The Second Boat
    1st year Northern Gannet
    1st year Northern Gannet
    Cory's Shearwater
    Cory's Shearwater
    Cory's Shearwater
    As well as the birds in the photographs we had a Great Shearwater at point blank range (too rough to photograph well) and five Stormies, plus one each of Sooty and Balearic Shearwaters.

    A visit to a nearby raptor watch point proved to be a good decision. At one time there must have been at least 100 Booted Eagles sawing above us along with a smaller number of Short-toed Eagles and a couple of juvenile Bonelli's Eagles. Honey Buzzards and a Goshawk were a great supporting act. Even better was an Osprey carrying a fish whilst being chased by a Black Kite

    Raptor Watchpoint, Cape St Vincent
    Juv. Booted Eagle
    The area around Cape St Vincent is supposedly good for Thekla Lark. I spent quite a while studying the larks in the area and I'm pretty sure I identified and photographed at least a few Thekla Larks (correct me if I'm wrong).

    Thekla Lark
    Thekla Lark
    Thekla Lark
    Cape St Vincent was a good location for a sea watch and I added Great Skua to the seabird tally there. A Blue Rock Thrush and about half a dozen Black Redstarts frequented the cliffs and a couple of Pallid Swifts scythed the air above the lighthouse.

    Cape St Vincent (believed to be the end of the world in ancient times)

    Our time during the rest of the trip was shared between the fish harbour at Portimao, Monchique and Alvor. On the last day we walked from Praia da Rocha to Alvor along the coast. In parts the cliffs provided us with great entertainment as we scrambled up and down the rocky paths along the edge. Many migrants were seen including good numbers of Pied Flycatchers, Northern Wheatears and three Sub-alpine Warblers.


    Northern Wheatear
    The Algarve
    In all we saw just over 100 bird species and had a great time.


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    As I've already mentioned, while I was in Portugal I wanted to take a good look at the Yellow-legged Gulls. These gulls should look similar to the ones we see in Leicestershire, but I was expecting to see some un-familiar ones from further north and west. 

    Most of them did look the same as the ones that turn up at various sites here in Leicestershire, but some had similar streaking on the head and neck to Herring Gulls at this time of year and maybe a more Herring Gull look about them. 

    Below is a selection of Yellow-legged Gulls taken in southern Portugal during late September and early October 2013. The first four are of adult birds that to me are not typical of the birds we see in the UK: 





    Ringed in South-west Spain

    Next is a selection of typical adult Yellow-legged Gull Larus Michahellis:









    As you can see none of the adult Yellow-legged Gulls above have anywhere near as much streaking on their heads as the Azorean Gull I photographed at the same locality.

    Below is a selection of immature Yellow-legged Gulls:

    First-winter Yellow-legged Gull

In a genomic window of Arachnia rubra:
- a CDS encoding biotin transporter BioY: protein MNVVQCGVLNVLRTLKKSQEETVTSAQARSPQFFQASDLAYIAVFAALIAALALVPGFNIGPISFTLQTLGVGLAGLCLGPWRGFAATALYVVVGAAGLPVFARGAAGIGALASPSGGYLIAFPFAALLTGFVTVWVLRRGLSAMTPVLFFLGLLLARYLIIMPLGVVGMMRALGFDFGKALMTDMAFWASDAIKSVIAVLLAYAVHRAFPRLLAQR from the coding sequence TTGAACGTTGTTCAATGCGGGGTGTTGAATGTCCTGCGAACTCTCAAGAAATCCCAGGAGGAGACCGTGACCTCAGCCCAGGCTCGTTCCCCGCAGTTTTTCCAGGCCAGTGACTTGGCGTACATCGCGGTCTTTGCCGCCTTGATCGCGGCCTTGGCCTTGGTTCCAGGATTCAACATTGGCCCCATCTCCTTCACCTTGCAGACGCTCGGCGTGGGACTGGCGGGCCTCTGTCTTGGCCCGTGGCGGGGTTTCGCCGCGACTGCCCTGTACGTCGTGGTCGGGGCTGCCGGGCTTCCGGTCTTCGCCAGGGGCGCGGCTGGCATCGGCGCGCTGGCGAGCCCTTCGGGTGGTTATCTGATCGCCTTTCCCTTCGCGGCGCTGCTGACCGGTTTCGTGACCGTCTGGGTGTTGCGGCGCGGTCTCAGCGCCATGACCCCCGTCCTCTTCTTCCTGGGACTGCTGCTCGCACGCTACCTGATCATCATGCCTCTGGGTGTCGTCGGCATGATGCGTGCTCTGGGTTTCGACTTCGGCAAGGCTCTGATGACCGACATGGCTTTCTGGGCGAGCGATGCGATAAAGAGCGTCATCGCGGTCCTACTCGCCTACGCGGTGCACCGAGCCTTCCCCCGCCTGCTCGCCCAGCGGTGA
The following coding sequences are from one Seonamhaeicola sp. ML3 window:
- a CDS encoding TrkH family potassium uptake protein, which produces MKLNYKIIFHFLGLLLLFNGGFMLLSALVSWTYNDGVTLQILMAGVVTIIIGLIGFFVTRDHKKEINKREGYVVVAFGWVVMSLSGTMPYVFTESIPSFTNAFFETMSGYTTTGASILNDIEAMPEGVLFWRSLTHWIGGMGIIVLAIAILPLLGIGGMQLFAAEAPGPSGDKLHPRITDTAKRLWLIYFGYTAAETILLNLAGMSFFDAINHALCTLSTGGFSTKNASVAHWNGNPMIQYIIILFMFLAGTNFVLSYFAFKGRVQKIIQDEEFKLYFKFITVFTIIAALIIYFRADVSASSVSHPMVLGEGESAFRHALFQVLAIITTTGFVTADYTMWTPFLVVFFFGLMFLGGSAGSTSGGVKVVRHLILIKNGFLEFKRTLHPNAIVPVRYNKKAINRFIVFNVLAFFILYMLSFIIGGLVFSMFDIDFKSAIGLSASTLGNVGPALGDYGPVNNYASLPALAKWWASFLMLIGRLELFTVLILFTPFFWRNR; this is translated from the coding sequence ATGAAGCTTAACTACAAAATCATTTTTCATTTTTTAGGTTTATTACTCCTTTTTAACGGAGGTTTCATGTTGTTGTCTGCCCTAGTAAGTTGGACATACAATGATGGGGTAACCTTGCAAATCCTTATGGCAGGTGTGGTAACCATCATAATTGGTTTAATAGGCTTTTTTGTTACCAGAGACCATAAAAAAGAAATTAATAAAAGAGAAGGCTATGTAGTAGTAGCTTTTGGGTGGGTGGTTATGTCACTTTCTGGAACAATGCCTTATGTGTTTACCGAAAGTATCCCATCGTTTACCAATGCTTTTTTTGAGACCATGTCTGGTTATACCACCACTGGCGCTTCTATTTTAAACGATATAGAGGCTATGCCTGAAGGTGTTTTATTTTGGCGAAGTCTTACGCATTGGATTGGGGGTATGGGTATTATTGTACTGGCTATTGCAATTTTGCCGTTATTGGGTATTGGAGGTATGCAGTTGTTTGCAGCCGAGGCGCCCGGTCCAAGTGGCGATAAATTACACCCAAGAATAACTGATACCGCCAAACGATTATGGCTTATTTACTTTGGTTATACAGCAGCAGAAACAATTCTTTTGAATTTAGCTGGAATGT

First-winter Yellow-legged Gull
    First-winter Yellow-legged Gull
    First-winter Yellow-legged Gull
    First-winter Yellow-legged Gull


    First-winter Yellow-legged Gull

    First-winter Yellow-legged Gull
    Second-winter Yellow-legged Gull
    Second-winter Yellow-legged Gull


    Second-winter Yellow-legged Gull


    Second-winter Yellow-legged Gull


    Retarded Third-winter Yellow-legged Gull

    A few flight shots of a first-winter to finish with:






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    As I've already mentioned, during my trip to Portugal I read the plastic colour rings on 60 gulls.

    Below is a selection of photos of some of these birds starting with my favourite image:

    Lesser Black-backed Gull, J6UX, Norwegian Ringed, Regular Records from Spain and Portugal in Winter 
    Lesser Black-backed Gull, JJ9T, Norwegian Ringed, Recorded in Western Sahara, February 2012
    Lesser Black-backed Gull, T:55M, Ringed in Aberdeen this Summer
    1st Year Lesser Black-backed Gull, LLLJ, ringed in Suffolk
    1st Year Lesser Black-backed Gull, Z.E, Ringed in Holland this Summer
    Lesser Black-backed Gull, K.J, Ringed in Holland
    Lesser Black-backed Gull, BO, Ringed in Holland
    Lesser Black-backed Gull, 2.V3, Ringed on Sark, Channel Islands
    Lesser Black-backed Gull, 4AW3, Ringed on Guernsey
    Lesser Black-backed Gull, 3AC5, Ringed on Guernsey
    Lesser Black-backed Gull, 6AJ6, Ringed on Guernsey
    Ringed as a Lesser Black-backed Gull, M+C, but may be either a Herring Gull or a hybrid. Ringed in Bristol 
    CTY ringed in Gloucestershire


    The last four were all rescued by the RIAS - Centro de Recuperação e Investigação de Animais Selvagens Ria Formosa. They were rehabilitated and released and are surviving well as you can see. 
    Juvenile Yellow-legged Gull F305
    Second-winter Yellow-legged Gull F181
    Fourth Year Yellow-legged Gull F052
    Adult Lesser Black-backed Gull F196


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  • 10/23/13--12:38: Second-winter Caspian Gulls
  • Three different second-winter Caspian Gulls have graced Shawell A5 Lagoons over the past couple of weeks. Each bird had a different bill pattern and slightly different plumage. Photography was difficult due to the light and the distance involved.